WASHINGTON – New cases of HIV have fallen for several years in Maryland, evidence that prevention efforts have paid off, said an official with the Maryland AIDS Administration.
The number of newly diagnosed cases fell from 2,374 in 1999 to 1,977 in 2003, the latest year for which figures are available from the administration. Colin Flynn, the administration’s chief of epidemiology and health services research, called the shift “statistically significant.”
“We are confident that it is declining and that it’s not due to random fluctuations in the data,” Flynn said.
He said the decline began in 1999, the same year that the administration began a campaign in northwest Baltimore “to interrupt the transmission of HIV” by getting people tested and treated, and expanding needle-exchange services.
But while the number of new HIV diagnoses is declining slightly, the number of AIDS cases in the state remains high. A person with HIV has been infected with the virus that causes AIDS, the ultimately fatal disease that weakens the body’s immune system.
The Centers for Disease Control and Prevention said Maryland had the eighth-highest number of new AIDS cases in the nation in 2003, with 1,570 diagnosed that year, and 10th-highest cumulative number of cases, with 26,918 cases through that year.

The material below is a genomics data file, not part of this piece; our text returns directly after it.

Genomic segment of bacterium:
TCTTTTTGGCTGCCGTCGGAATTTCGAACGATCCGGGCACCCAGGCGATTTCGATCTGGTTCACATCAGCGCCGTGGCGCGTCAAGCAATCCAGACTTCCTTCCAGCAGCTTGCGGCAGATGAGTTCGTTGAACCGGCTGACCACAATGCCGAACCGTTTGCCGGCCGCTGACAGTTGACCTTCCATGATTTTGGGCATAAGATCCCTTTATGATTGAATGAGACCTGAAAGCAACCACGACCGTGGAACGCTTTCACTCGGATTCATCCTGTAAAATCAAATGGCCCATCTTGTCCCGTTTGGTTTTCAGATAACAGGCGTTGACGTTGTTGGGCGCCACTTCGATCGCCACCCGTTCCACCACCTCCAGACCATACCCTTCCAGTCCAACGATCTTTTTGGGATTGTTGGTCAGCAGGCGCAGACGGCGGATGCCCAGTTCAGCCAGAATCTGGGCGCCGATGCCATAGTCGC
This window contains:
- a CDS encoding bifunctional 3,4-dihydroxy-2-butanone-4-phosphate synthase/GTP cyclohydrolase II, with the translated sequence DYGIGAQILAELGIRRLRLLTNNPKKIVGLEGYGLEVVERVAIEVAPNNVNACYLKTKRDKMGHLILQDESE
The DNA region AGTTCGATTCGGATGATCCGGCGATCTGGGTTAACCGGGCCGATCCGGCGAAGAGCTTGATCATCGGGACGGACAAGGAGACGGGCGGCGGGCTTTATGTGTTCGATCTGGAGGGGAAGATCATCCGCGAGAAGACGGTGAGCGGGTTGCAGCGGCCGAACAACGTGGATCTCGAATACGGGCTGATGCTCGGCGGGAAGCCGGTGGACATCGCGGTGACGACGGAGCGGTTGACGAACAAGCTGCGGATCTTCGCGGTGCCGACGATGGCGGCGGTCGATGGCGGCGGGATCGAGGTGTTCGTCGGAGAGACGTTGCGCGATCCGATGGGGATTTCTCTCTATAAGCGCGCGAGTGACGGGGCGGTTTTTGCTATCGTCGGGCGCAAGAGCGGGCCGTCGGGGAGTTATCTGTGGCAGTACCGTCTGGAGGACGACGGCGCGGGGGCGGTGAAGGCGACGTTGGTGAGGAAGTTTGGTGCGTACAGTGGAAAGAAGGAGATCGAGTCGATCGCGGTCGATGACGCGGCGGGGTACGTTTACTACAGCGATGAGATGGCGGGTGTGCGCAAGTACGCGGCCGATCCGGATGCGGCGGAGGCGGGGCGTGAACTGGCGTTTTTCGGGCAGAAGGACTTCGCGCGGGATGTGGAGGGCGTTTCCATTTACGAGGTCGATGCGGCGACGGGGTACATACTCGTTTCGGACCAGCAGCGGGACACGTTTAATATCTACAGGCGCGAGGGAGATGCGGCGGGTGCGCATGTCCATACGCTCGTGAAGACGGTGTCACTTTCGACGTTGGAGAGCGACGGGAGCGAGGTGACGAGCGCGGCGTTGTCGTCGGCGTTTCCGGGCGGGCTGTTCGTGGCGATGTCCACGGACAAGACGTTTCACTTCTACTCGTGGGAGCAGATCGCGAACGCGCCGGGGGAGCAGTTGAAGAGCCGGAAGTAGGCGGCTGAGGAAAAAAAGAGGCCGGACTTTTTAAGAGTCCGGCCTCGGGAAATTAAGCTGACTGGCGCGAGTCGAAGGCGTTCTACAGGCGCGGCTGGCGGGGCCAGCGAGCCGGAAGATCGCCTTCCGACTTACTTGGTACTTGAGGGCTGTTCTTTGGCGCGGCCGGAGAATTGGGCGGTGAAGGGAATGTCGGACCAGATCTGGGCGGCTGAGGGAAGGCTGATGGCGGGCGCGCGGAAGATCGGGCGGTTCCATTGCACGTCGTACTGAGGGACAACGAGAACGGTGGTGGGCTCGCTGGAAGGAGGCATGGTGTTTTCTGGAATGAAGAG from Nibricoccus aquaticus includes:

The Kaiser Family Foundation said Maryland also had the fourth-highest rate of AIDS cases in 2003, with 28.5 cases per 100,000 population.
“AIDS cases have been relatively constant in terms of numbers and demographic composition,” Flynn said. “But there is a small decline of new HIV infections in the last couple of years.
An AIDS count is “a very old picture of what’s going on,” he said. “It takes eight to 10 years for AIDS to develop for one who is not receiving treatment and longer for one who is.”
That is why he said it is important to consider the numbers of new HIV cases, not merely AIDS numbers, when assessing the state’s health issue.
Glenn Clark, director of the Whitman-Walker Clinic of Suburban Maryland, agreed that “it makes sense to look at both numbers.”
HIV numbers reflect the success of prevention efforts, while AIDS cases measure the efforts to get proper treatment for people with HIV, Clark said. His clinic works in communities that are of high risk of contracting HIV, such as African-American heterosexuals and male homosexuals, Latino gay men and the city of Baltimore.
But Clark stressed that other factors also need to be taken into account.
“There are a number of factors to look at — the viral load, T-cell count, associated illnesses and rates of hospitalization,” he said.
The challenge with HIV statistics is that people carrying the virus must be examined. “There are still a lot people who aren’t getting tested,” Clark said.
Wendy Briscoe, senior health educator at Whitman-Walker, said that as testing methods improved over the years, by making the process painless and convenient, more people have been willing to get tested.
“A lot of people are afraid of needles” and are less eager to be tested, Briscoe said.
Instead of drawing blood, people can now choose to be tested by getting a finger prick or a mouth swab, she said.
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